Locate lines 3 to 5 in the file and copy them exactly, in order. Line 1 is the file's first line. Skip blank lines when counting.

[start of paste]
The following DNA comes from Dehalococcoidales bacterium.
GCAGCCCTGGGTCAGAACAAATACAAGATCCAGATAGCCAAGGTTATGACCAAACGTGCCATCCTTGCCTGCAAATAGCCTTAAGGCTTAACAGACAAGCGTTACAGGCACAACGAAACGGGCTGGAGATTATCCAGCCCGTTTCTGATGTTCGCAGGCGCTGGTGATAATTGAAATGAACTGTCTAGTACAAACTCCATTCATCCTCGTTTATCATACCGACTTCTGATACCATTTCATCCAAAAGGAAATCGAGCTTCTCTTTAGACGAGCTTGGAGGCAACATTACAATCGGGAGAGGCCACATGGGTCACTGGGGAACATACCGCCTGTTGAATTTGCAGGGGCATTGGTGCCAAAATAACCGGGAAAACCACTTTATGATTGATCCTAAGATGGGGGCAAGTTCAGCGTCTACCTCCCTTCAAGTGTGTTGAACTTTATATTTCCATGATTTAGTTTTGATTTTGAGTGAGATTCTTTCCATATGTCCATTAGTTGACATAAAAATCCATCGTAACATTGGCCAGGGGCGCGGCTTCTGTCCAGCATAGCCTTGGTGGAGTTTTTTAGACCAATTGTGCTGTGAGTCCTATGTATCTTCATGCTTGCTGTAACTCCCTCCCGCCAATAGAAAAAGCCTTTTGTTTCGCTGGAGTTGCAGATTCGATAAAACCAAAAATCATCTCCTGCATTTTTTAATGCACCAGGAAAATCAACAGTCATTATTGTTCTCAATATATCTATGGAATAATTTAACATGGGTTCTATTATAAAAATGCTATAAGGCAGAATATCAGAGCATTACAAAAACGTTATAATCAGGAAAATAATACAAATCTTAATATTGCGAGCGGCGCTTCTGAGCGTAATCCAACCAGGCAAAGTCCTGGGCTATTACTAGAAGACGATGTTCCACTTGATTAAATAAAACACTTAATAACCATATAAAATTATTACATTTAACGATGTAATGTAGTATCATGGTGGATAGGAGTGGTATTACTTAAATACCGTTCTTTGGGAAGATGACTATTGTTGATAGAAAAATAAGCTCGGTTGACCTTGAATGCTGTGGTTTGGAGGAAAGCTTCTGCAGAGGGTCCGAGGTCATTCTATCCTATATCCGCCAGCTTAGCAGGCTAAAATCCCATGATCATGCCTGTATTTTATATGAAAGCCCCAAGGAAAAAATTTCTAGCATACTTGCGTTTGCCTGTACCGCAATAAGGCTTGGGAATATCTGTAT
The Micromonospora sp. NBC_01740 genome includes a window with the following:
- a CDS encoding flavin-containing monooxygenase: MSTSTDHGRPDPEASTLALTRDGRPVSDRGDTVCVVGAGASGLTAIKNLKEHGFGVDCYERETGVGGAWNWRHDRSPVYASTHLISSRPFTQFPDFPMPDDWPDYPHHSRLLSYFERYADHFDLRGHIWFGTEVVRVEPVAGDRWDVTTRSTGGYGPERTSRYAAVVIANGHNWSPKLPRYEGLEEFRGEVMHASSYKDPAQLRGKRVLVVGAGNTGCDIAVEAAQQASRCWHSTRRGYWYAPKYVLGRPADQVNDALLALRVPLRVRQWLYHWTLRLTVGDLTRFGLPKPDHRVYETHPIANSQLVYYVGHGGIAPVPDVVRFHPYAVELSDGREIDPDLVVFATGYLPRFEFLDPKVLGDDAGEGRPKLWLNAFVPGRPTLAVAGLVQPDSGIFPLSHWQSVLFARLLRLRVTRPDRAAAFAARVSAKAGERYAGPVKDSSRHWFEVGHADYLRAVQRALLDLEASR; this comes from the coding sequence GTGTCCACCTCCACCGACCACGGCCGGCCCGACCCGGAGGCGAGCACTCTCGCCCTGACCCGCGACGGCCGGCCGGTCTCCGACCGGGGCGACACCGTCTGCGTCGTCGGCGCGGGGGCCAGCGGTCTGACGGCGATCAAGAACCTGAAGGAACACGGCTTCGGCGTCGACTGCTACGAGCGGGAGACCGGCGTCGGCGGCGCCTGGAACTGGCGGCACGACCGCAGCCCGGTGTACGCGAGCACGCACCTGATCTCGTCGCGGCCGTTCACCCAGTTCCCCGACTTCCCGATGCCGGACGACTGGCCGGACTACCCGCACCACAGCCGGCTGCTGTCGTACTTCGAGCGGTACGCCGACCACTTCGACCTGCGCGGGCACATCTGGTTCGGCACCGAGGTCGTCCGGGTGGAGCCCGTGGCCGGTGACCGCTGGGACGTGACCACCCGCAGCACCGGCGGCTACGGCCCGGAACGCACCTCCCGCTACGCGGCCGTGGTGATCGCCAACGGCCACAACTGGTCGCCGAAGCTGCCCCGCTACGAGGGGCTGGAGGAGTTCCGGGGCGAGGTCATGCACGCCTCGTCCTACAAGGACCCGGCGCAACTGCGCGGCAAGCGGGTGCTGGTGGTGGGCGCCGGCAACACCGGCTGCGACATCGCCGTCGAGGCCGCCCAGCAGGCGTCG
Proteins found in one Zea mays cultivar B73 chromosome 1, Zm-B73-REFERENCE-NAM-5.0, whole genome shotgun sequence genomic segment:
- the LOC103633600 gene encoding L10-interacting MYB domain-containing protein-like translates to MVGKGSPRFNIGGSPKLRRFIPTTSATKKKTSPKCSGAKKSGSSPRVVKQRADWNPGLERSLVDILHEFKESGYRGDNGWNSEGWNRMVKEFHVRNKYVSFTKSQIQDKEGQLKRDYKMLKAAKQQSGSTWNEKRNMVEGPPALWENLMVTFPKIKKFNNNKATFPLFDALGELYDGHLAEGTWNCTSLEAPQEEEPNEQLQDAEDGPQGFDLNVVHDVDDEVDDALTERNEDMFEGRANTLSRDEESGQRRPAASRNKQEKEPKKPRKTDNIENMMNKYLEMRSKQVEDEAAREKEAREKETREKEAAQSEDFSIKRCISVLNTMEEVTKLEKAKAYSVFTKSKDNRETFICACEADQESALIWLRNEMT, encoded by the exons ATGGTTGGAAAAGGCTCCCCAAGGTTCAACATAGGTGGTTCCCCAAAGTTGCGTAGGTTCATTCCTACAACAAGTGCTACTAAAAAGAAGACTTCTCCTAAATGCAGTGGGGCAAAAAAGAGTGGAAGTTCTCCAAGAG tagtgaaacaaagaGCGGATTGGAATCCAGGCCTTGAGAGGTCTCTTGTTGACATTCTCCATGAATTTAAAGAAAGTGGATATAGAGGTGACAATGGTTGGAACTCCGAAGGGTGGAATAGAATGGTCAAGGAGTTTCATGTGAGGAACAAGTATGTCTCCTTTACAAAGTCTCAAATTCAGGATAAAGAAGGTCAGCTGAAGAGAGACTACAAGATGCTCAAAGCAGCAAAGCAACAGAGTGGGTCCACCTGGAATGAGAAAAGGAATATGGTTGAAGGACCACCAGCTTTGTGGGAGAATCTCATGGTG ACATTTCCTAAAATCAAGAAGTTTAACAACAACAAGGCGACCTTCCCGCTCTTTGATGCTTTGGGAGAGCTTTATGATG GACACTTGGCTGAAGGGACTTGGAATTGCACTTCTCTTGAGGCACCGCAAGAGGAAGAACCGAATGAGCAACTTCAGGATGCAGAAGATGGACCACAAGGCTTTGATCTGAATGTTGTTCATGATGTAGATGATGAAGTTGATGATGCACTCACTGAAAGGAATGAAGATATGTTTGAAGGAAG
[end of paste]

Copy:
The Micromonospora sp. NBC_01740 genome includes a window with the following:
- a CDS encoding flavin-containing monooxygenase: MSTSTDHGRPDPEASTLALTRDGRPVSDRGDTVCVVGAGASGLTAIKNLKEHGFGVDCYERETGVGGAWNWRHDRSPVYASTHLISSRPFTQFPDFPMPDDWPDYPHHSRLLSYFERYADHFDLRGHIWFGTEVVRVEPVAGDRWDVTTRSTGGYGPERTSRYAAVVIANGHNWSPKLPRYEGLEEFRGEVMHASSYKDPAQLRGKRVLVVGAGNTGCDIAVEAAQQASRCWHSTRRGYWYAPKYVLGRPADQVNDALLALRVPLRVRQWLYHWTLRLTVGDLTRFGLPKPDHRVYETHPIANSQLVYYVGHGGIAPVPDVVRFHPYAVELSDGREIDPDLVVFATGYLPRFEFLDPKVLGDDAGEGRPKLWLNAFVPGRPTLAVAGLVQPDSGIFPLSHWQSVLFARLLRLRVTRPDRAAAFAARVSAKAGERYAGPVKDSSRHWFEVGHADYLRAVQRALLDLEASR; this comes from the coding sequence GTGTCCACCTCCACCGACCACGGCCGGCCCGACCCGGAGGCGAGCACTCTCGCCCTGACCCGCGACGGCCGGCCGGTCTCCGACCGGGGCGACACCGTCTGCGTCGTCGGCGCGGGGGCCAGCGGTCTGACGGCGATCAAGAACCTGAAGGAACACGGCTTCGGCGTCGACTGCTACGAGCGGGAGACCGGCGTCGGCGGCGCCTGGAACTGGCGGCACGACCGCAGCCCGGTGTACGCGAGCACGCACCTGATCTCGTCGCGGCCGTTCACCCAGTTCCCCGACTTCCCGATGCCGGACGACTGGCCGGACTACCCGCACCACAGCCGGCTGCTGTCGTACTTCGAGCGGTACGCCGACCACTTCGACCTGCGCGGGCACATCTGGTTCGGCACCGAGGTCGTCCGGGTGGAGCCCGTGGCCGGTGACCGCTGGGACGTGACCACCCGCAGCACCGGCGGCTACGGCCCGGAACGCACCTCCCGCTACGCGGCCGTGGTGATCGCCAACGGCCACAACTGGTCGCCGAAGCTGCCCCGCTACGAGGGGCTGGAGGAGTTCCGGGGCGAGGTCATGCACGCCTCGTCCTACAAGGACCCGGCGCAACTGCGCGGCAAGCGGGTGCTGGTGGTGGGCGCCGGCAACACCGGCTGCGACATCGCCGTCGAGGCCGCCCAGCAGGCGTCG
Proteins found in one Zea mays cultivar B73 chromosome 1, Zm-B73-REFERENCE-NAM-5.0, whole genome shotgun sequence genomic segment: